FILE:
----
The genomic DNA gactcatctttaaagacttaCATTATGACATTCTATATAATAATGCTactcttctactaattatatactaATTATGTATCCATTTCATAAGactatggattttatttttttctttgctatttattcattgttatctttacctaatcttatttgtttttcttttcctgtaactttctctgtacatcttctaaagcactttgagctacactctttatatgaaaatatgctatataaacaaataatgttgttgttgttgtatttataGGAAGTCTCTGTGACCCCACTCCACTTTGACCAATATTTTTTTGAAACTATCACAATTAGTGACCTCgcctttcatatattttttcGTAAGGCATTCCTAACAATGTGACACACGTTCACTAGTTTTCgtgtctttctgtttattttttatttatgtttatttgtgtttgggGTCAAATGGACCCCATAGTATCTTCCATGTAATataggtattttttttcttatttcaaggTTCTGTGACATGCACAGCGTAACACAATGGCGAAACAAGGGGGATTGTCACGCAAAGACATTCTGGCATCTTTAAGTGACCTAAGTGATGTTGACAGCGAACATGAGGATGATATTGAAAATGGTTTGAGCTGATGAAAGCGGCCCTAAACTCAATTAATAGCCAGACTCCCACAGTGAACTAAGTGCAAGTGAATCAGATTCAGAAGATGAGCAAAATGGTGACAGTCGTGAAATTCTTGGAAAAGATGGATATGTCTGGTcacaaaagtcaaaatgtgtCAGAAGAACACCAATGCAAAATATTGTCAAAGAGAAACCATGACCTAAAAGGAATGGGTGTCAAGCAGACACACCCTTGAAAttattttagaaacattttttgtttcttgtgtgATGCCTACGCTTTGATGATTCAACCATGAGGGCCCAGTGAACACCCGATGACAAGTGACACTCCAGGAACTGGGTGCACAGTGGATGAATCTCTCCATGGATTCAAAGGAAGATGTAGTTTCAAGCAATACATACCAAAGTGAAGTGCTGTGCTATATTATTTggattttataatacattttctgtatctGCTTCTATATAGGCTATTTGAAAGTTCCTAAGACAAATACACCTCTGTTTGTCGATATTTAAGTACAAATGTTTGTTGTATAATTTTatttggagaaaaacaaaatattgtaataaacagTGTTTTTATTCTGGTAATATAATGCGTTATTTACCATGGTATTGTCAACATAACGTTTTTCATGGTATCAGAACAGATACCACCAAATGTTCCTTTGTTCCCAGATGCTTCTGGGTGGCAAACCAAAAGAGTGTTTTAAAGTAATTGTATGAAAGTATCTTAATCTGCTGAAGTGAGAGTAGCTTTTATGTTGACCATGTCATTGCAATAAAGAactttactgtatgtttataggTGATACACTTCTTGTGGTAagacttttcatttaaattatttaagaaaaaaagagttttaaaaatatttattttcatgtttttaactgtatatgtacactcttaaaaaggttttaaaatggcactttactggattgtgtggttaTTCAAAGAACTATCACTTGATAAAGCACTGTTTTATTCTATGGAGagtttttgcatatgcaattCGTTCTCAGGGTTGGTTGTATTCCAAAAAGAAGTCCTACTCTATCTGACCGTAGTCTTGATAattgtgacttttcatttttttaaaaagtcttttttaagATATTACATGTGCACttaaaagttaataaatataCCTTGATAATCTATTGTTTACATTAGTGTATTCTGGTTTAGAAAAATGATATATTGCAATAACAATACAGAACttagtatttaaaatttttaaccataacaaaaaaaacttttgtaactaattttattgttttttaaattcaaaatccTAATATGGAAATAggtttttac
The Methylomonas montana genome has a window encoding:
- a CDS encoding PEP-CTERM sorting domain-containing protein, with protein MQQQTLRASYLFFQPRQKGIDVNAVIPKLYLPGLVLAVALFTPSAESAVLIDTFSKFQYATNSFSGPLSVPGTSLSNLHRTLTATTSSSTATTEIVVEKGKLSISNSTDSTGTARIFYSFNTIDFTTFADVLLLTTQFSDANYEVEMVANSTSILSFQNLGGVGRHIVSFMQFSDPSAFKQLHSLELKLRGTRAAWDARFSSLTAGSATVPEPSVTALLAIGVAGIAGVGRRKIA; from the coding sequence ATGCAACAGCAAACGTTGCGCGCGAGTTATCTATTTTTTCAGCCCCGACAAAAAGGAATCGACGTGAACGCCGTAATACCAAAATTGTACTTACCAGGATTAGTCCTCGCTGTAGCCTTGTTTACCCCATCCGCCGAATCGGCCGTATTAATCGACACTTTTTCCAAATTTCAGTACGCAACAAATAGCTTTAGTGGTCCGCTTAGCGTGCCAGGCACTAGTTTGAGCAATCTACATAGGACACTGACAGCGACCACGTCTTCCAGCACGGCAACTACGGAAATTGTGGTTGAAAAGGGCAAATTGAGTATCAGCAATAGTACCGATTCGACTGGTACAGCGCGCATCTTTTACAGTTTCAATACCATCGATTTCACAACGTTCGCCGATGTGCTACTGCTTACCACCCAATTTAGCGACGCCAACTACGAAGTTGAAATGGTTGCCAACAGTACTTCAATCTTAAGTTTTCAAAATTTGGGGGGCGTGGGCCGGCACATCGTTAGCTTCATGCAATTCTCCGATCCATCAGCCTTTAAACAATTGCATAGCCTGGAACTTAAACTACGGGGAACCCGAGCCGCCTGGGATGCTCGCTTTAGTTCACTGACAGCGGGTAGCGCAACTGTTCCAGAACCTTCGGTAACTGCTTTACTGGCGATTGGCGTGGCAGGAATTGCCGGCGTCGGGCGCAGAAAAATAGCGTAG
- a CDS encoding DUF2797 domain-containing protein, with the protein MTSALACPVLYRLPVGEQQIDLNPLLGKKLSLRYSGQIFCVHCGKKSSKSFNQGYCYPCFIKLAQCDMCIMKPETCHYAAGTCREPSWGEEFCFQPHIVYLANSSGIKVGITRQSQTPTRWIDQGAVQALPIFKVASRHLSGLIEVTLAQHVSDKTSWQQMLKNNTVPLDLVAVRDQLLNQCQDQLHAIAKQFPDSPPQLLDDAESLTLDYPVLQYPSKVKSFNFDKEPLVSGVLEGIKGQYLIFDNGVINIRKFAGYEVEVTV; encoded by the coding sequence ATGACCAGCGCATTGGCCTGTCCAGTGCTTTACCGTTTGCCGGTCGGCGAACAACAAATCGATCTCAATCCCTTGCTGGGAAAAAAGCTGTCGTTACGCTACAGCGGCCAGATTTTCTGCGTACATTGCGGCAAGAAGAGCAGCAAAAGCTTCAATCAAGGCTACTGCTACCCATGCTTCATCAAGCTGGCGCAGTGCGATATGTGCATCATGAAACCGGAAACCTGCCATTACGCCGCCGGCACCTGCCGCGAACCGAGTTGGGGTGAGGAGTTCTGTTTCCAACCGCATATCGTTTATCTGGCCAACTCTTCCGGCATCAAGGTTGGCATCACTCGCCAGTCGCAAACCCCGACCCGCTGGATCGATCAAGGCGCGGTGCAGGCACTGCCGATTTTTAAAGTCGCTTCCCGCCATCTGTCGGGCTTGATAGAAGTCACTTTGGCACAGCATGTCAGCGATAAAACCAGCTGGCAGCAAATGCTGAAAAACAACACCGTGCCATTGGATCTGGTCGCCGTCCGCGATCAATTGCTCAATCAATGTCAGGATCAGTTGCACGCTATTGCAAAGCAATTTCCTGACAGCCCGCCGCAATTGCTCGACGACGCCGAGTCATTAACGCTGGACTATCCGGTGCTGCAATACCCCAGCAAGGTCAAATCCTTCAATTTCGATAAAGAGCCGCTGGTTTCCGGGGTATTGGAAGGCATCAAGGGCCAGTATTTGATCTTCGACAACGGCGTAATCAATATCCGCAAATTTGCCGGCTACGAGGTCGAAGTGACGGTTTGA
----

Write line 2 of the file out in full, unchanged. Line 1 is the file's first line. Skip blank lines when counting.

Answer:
The Methylomonas montana genome has a window encoding: